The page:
Can Streamlined Multicriteria Decision Analysis Be Used to Implement Shared Decision Making for Colorectal Cancer Screening

Mon, 08/24/2015 - 3:25pm

BACKGROUND: Current US colorectal cancer screening guidelines that call for shared decision making regarding the choice among several recommended screening options are difficult to implement. Multicriteria decision analysis (MCDA) is an established method well suited for supporting shared decision making. Our study goal was to determine whether a streamlined form of MCDA using rank-order-based judgments can accurately assess patients' colorectal cancer screening priorities.

METHODS: We converted priorities for 4 decision criteria and 3 subcriteria regarding colorectal cancer screening obtained from 484 average-risk patients using the analytic hierarchy process (AHP) in a prior study into rank-order-based priorities using rank order centroids. We compared the 2 sets of priorities using Spearman rank correlation and nonparametric Bland-Altman limits of agreement analysis. We assessed the differential impact of using the rank-order-based versus the AHP-based priorities on the results of a full MCDA comparing 3 currently recommended colorectal cancer screening strategies. Generalizability of the results was assessed using Monte Carlo simulation.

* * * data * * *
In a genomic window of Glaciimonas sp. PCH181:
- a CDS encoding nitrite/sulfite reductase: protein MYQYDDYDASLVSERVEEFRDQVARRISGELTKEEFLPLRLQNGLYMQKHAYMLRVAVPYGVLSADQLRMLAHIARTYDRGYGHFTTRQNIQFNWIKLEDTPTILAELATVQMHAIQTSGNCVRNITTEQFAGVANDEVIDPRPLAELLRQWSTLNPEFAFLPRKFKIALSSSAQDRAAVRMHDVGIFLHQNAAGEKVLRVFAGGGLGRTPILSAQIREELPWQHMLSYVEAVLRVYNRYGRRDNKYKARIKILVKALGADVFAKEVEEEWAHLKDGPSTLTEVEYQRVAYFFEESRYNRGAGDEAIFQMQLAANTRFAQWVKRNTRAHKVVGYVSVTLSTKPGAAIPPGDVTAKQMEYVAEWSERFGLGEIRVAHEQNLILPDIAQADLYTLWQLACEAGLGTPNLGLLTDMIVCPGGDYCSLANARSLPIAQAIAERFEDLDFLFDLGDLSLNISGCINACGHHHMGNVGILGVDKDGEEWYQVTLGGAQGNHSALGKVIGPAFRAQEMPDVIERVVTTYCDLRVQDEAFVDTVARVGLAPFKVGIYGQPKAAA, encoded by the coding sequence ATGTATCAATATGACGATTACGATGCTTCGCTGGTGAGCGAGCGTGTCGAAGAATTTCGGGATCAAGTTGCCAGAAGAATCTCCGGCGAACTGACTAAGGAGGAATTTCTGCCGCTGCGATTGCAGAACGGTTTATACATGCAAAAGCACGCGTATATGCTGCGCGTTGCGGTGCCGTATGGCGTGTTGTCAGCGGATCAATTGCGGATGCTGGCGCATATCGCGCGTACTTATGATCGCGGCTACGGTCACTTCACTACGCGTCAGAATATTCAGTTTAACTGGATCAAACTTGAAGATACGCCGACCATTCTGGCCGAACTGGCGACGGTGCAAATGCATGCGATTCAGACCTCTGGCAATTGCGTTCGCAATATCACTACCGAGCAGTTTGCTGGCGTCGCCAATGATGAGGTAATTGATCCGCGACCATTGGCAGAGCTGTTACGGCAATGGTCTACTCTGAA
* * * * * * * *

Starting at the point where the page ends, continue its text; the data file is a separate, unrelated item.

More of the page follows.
RESULTS: Correlations between the 2 sets of priorities for the 7 criteria ranged from 0.55 to 0.92. The proportions of differences between rank-order-based and AHP-based priorities that were more than +/-0.15 ranged from 1% to 16%. Differences in the full MCDA results were minimal, and the relative rankings of the 3 screening options were identical more than 88% of the time. The Monte Carlo simulation results were similar.

CONCLUSIONS: Rank-order-based MCDA could be a simple, practical way to guide individual decisions and assess population decision priorities regarding colorectal cancer screening strategies. Additional research is warranted to further explore the use of these methods for promoting shared decision making.